Although Ford Motor Co anticipates its electric vehicle business unit to lose $3 billion this year, the company said it is still on target to reach an 8% pretax margin by the end of 2026.
Prior to a Thursday morning conference for investors and analysts to go over specifics of the automaker’s new financial reporting format, the predicted loss was made public.
Beginning with the first quarter’s results, which will be released on May 2, Ford will start breaking down its Model e (electric vehicles), Blue (combustion vehicles), and Pro (commercial vehicles) reports by business unit (commercial vehicles and services).
Ford estimates that the Model e business will lose $6 billion over the next three years, from 2021 to 2023, including a pro-forma loss of $2.1 billion in 2018. However, Ford anticipates that the unit will turn a profit on a pretax basis by the end of 2026.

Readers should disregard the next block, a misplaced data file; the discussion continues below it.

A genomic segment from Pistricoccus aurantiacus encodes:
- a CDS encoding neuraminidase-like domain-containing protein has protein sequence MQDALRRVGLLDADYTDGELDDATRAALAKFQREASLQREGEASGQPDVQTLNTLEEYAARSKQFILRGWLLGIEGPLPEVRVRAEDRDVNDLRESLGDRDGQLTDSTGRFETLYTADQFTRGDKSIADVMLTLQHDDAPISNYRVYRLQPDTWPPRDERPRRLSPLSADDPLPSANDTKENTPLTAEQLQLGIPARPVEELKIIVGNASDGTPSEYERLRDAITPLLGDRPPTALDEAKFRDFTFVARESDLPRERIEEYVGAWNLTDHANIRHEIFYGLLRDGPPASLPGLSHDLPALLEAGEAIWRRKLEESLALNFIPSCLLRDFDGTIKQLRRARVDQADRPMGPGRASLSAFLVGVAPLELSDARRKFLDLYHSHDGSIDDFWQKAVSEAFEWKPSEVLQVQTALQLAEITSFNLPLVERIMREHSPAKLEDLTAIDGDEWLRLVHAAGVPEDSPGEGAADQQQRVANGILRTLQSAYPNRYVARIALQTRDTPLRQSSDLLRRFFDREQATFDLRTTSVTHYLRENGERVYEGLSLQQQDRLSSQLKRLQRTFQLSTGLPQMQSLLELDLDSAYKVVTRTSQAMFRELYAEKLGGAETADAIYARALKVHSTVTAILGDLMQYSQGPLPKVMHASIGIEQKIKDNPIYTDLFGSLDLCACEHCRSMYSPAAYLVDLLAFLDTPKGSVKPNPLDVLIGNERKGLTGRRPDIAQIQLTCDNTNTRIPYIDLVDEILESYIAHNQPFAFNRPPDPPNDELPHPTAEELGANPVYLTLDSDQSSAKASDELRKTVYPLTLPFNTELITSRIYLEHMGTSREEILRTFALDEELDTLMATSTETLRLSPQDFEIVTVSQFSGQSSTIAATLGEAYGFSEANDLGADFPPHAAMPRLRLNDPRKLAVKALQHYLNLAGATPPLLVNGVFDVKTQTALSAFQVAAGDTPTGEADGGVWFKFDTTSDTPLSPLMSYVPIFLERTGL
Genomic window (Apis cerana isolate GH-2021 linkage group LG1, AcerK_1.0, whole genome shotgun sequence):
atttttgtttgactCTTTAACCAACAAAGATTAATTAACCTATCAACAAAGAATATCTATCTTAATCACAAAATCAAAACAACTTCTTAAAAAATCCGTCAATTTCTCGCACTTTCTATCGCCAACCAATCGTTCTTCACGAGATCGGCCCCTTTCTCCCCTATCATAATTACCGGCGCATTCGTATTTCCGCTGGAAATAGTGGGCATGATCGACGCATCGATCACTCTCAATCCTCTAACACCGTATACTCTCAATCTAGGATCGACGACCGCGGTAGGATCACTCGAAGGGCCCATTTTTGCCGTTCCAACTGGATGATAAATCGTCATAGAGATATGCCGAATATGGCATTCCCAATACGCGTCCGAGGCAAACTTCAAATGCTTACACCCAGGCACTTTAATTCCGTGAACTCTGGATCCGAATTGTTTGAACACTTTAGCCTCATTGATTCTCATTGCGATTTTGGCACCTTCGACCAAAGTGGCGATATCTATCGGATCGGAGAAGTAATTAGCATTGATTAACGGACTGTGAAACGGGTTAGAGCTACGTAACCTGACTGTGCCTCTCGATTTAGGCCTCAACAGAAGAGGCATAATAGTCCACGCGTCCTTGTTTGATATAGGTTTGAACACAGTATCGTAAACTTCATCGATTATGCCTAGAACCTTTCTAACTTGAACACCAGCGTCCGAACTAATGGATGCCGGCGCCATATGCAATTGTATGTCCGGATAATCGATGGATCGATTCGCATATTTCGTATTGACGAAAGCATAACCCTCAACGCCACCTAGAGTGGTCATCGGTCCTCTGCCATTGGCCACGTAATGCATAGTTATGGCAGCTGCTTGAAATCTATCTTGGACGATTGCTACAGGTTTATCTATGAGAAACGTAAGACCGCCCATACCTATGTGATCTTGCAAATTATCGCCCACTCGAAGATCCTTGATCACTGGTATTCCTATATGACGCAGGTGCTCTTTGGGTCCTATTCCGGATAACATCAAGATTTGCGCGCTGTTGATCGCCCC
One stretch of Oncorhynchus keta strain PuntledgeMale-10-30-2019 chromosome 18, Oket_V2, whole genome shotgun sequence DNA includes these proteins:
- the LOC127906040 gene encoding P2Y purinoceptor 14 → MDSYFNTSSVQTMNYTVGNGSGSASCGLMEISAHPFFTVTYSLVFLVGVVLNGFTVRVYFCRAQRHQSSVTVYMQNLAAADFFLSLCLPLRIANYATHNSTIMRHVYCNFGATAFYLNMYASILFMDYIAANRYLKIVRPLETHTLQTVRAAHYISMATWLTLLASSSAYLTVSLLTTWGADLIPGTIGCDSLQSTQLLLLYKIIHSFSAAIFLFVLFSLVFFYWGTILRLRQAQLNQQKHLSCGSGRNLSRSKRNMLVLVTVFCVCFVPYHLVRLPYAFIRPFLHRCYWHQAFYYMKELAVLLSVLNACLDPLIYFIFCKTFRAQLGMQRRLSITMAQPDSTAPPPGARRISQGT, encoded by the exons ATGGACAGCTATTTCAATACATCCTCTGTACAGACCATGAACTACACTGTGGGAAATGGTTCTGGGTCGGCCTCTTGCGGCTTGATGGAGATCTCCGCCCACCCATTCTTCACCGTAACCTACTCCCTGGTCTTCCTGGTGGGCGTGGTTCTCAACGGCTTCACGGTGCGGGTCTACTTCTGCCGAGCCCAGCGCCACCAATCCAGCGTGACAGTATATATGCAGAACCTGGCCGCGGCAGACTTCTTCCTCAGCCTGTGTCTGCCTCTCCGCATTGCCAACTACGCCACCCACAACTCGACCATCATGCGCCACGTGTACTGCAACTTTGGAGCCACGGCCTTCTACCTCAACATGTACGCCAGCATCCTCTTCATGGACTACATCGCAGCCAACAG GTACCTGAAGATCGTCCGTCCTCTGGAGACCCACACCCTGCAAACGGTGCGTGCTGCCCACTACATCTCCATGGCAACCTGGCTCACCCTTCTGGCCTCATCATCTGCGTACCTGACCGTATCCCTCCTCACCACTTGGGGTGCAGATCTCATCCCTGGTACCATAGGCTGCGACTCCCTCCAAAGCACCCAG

Because “that’s how we’re running the firm now,” according to Ford’s chief financial officer John Lawler, the automaker would no longer break out financial data by area, just by business unit.
Ford would no longer announce sales by region but will instead provide quarterly and annual sales as well as market share for the company’s top five international markets, he added.
Ford posted a minor $400 million profit in South America last year, broke even in Europe, and had a pretax loss of $600 million in China. The majority of Ford’s $9.2 billion in earnings before interest and taxes came from North America.
In contrast to the traditional Ford Blue business, which should see a small increase to $7 billion, the company anticipates that its Ford Pro commercial vehicle division would almost double pretax earnings this year to $6 billion.
Lawler reiterated the firm’s goal of achieving a 10% adjusted EBIT margin by the end of 2026.
He claimed that the manufacturer will be able to produce 2 million electric cars by the end of 2026, and 600,000 by the end of 2023, adding, “We intend to fully utilize that capability.”
(Adapted from Investing.com)